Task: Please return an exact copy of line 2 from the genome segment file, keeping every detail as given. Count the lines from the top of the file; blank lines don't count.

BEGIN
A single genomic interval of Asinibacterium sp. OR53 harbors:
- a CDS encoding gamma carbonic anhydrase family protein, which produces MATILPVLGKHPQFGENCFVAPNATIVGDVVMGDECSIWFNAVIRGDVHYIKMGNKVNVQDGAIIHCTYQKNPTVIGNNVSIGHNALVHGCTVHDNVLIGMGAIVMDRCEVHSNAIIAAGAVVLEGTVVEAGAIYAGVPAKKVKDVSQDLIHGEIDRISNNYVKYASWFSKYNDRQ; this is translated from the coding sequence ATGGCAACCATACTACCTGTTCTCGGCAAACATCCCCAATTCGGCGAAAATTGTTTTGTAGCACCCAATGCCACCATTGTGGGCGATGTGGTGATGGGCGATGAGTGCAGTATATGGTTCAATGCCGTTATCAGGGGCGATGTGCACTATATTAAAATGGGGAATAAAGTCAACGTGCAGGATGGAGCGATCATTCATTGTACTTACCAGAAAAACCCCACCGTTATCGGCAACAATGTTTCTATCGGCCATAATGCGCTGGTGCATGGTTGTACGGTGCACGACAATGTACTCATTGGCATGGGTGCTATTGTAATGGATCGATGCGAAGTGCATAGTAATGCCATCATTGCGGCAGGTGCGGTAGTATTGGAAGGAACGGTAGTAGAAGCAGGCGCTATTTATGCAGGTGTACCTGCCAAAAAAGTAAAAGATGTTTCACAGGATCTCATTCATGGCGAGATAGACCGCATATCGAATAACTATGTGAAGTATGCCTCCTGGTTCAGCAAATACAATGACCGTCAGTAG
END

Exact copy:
- a CDS encoding gamma carbonic anhydrase family protein, which produces MATILPVLGKHPQFGENCFVAPNATIVGDVVMGDECSIWFNAVIRGDVHYIKMGNKVNVQDGAIIHCTYQKNPTVIGNNVSIGHNALVHGCTVHDNVLIGMGAIVMDRCEVHSNAIIAAGAVVLEGTVVEAGAIYAGVPAKKVKDVSQDLIHGEIDRISNNYVKYASWFSKYNDRQ; this is translated from the coding sequence ATGGCAACCATACTACCTGTTCTCGGCAAACATCCCCAATTCGGCGAAAATTGTTTTGTAGCACCCAATGCCACCATTGTGGGCGATGTGGTGATGGGCGATGAGTGCAGTATATGGTTCAATGCCGTTATCAGGGGCGATGTGCACTATATTAAAATGGGGAATAAAGTCAACGTGCAGGATGGAGCGATCATTCATTGTACTTACCAGAAAAACCCCACCGTTATCGGCAACAATGTTTCTATCGGCCATAATGCGCTGGTGCATGGTTGTACGGTGCACGACAATGTACTCATTGGCATGGGTGCTATTGTAATGGATCGATGCGAAGTGCATAGTAATGCCATCATTGCGGCAGGTGCGGTAGTATTGGAAGGAACGGTAGTAGAAGCAGGCGCTATTTATGCAGGTGTACCTGCCAAAAAAGTAAAAGATGTTTCACAGGATCTCATTCATGGCGAGATAGACCGCATATCGAATAACTATGTGAAGTATGCCTCCTGGTTCAGCAAATACAATGACCGTCAGTAG